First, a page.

|My sifter belonged to my great-aunt Mabel|
On our recent trip to visit family in Tennessee, I drove. In case you were wondering, it's about an 18-hour drive, and yes I take two days to do it. I am too old to drive that far in one day, especially with a car full of teenagers:) We have flown before, but the cost of seven plane tickets is prohibitive, and then there is still the problem of transportation while we are there. The other problem with flying is that I can't bring anything back with me. Since this time I did have the car, I was able to bring back some treasures.
My mom had offered me these pink dishes before, but I had declined to take them, mainly because there is not enough of them to go around for my large family. But after thinking about it, I decided I could probably add to them through some antique shopping, either locally or via ebay. I changed my mind and asked if the offer was still good (it was:). The large dessert or cake plate and the six small serving plates that match it belonged to my great-grandmother (my mother's maternal grandmother). She died when my mom was ten, so I know her only through family stories.
The dishes are very faintly pink pressed glass, very pretty in person. They are not particularly expensive and may have been something that came as a promotional item in oatmeal or flour containers. The cookie jar and the goblets were picked up by mom at thrift stores here and there, but she gave them all to me as a set that goes together. The cookie jar has a broken lid, but I think it can be glued back together.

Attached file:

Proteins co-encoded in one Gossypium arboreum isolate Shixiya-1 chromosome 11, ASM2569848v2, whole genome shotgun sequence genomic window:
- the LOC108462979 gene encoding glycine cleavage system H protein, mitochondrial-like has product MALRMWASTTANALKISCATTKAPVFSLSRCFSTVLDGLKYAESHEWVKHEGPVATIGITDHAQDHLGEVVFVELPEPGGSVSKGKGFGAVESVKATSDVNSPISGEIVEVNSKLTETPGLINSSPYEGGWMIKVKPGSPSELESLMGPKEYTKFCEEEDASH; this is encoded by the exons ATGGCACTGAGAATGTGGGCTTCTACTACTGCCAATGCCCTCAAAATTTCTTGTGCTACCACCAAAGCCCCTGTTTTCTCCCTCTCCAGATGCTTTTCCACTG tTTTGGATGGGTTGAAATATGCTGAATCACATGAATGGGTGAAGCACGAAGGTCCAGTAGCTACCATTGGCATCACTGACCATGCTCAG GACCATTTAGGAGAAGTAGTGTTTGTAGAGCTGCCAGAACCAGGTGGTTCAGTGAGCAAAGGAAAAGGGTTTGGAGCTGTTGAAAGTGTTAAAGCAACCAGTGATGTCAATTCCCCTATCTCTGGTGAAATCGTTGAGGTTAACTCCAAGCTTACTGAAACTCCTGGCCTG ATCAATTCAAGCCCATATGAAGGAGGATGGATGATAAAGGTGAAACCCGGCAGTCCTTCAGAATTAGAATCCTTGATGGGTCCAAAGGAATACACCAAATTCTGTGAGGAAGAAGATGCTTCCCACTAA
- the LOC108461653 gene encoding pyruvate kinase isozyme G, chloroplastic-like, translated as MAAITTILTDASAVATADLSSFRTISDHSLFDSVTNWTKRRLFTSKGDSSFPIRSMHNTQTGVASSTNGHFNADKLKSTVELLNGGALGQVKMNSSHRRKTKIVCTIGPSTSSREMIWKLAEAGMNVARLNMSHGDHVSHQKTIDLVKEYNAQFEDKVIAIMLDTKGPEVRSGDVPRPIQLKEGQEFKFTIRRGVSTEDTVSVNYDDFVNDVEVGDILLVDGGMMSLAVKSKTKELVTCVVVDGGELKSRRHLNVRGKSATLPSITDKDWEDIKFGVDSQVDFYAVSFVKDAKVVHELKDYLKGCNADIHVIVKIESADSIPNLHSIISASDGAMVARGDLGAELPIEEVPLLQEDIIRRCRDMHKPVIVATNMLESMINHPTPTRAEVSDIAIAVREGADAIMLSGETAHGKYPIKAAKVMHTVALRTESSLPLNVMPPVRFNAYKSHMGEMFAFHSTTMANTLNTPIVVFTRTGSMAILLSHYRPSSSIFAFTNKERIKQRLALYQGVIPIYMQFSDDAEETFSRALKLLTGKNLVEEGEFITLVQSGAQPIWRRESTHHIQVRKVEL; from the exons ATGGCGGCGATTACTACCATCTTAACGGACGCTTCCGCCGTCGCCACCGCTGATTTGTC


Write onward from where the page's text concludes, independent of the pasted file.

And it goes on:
She also gave me these two glass serving pieces, one square and one for deviled eggs, and this cake dome, which will definitely come in handy to keep flies and greedy dogs out of the treats.
It can be good to have tangible reminders that there are people -- even though we live far apart (some as far apart as heaven is to earth:) -- who love us and think of us despite the distance. This knowledge helps keep us -- me -- grounded, helps me remember that yes, I am part of a larger group even when I am tempted to think I'm all alone. I think that's how it is with God, too. Even though He is not physically visible to us, He sends us tangible gifts to remind us that He loves us and to comfort us and to nourish us on the way. And to remind us that we have a heavenly home and family waiting. And someday we'll actually be home -- after all, that's where we are headed.
|River views from a park near my mom's house|
"Every good gift and every perfect gift is from above, and cometh down from the Father of lights, with whom is no variableness, neither shadow of turning." -- James 1:17 KJV